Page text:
Written Ministerial Statement: Environment Council - 25 October 2012
This was published under the 2010 to 2015 Conservative and Liberal Democrat coalition government
Lord de Mauley, Parliamentary Under-Secretary for Resource Management, the Local Environment and Environmental Science and I represented the…
Lord de Mauley, Parliamentary Under-Secretary for Resource Management, the Local Environment and Environmental Science and I represented the UK at the Environment Council in Luxembourg on 25 October.
The Council held an orientation debate on ship recycling. The UK together with other Member States said that close alignment with the Hong Kong Convention was vital to ensure proportionality and enforceability. The majority of Member States believed the issues of penalties and access to justice should be decided by Member States in line with the subsidiarity principle.
Next, ministers adopted conclusions on Rio+20: the outcome and follow-up to the United Nations Conference on Sustainable Development 2012. A majority of Member States, including the UK, backed the Presidency text as drafted and following negotiations, a compromise was tabled. The European Commission tabled a declaration underlining its view that there is no need to review the Sustainable Development Strategy as work is being taken forward under the Europe 2020 Strategy but that it is open to plugging sectoral gaps in the 2020 Strategy.
Following the morning session I attended a Ministerial lunch hosted by the Presidency. This lunch focused on climate change. Discussion included the outcome of the Pre-COP 18/CMP 8 Ministerial Meeting on climate change held in Korea, which I also attended, and climate finance.
In the afternoon session Council conclusions were also adopted on the preparations for the 18th session of the Conference of the Parties to the United Nations Framework Convention on Climate Change. I, and my Ministerial colleagues, focussed our discussions on paragraphs 14 (on the EU QELRO - quantified emission limitation or reduction objectives); 16 (AAUs - assigned amount units); and 29 (climate finance).
Under paragraph 14 (EU QELRO), consistent with the Coalition’s commitment to work for an increase in the EU’s CO2 emissions reduction target, I suggested amending text to reflect the possibility of a QELRO that corresponds to an EU -30% target as well as the current one (which corresponds to an EU target of -20%). This would have sent a more positive signal on EU ambition ahead of COP18. However there was not a great deal of appetite for this inclusion among other Member States, so I ceded the point, mindful that the EU’s offer to move to a 30% target is stated clearly in paragraph 10 of the Conclusions.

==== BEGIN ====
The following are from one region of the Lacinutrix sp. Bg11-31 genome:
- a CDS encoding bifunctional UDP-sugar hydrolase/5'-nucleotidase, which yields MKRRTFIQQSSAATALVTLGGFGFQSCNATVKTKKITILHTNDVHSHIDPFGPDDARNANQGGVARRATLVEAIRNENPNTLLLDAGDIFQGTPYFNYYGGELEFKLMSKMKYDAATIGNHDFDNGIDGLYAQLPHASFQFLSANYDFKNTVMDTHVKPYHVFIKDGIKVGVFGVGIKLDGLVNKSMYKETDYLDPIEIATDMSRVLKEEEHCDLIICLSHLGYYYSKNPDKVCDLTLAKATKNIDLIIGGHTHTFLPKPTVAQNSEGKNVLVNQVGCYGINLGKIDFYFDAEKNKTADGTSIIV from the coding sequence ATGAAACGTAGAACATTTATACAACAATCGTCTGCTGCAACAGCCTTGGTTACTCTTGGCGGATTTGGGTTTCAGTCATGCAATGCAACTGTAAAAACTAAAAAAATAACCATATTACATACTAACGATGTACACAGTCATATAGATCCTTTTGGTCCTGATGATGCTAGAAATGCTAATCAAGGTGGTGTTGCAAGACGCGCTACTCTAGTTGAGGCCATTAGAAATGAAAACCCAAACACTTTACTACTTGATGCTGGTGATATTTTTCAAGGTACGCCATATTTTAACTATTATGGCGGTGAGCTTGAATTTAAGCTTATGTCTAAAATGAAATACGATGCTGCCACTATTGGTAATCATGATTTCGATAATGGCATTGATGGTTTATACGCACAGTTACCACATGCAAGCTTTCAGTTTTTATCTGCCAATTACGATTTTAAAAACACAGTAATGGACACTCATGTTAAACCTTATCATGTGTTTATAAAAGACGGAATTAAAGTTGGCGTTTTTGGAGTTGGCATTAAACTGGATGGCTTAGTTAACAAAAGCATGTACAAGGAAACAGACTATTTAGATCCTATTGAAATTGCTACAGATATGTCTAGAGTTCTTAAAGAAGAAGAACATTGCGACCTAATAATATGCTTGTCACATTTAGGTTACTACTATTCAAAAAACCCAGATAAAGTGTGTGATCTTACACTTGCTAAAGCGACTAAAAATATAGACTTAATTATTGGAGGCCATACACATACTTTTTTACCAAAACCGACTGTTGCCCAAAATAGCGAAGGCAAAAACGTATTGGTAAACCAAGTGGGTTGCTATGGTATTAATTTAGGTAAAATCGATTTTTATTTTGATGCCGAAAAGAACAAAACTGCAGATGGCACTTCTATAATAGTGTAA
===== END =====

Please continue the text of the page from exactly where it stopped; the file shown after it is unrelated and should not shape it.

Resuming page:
There was a great deal of discussion on how AAUs should be treated as the first commitment period of the Kyoto Protocol comes to an end and the EU prepares to move into the second commitment period from 1 January 2013. I emphasised the need to ensure environmental integrity and, therefore, was not willing to cede that strict limits need to be applied in some manner across the carry-over of AAUs to, and the domestic use and trading of these carried-over AAUs in, the second commitment period. The Presidency repeatedly proposed compromise texts aimed at bridging differences but these were rejected. As there was no consensus on any new text on AAUs the Presidency reverted to the text we agreed at the March Council, which emphasises the need for environmental integrity.
Several Member States emphasised the importance of the EU having a strong position on climate finance before Doha. The UK supported inclusion of references to previous Ecofin Conclusions but clarified that we should not intrude on Ecofin territory in these Doha Conclusions. The Presidency presented compromise text on this paragraph, which signalled our ongoing consideration of climate finance and the need for continuation of finance provision post 2012. The paragraph was adopted.
In other business, updates were provided on access to genetic resources and the benefits arising from their use; hazardous substances in textiles; the mutual acceptance of low emission zones vignettes and the exchange of best practices. On EU legislation for meeting environmental objectives - the example of air quality, the UK highlighted that new legislation was not necessarily the answer, a greater focus was needed on ensuring that current legislation was delivered.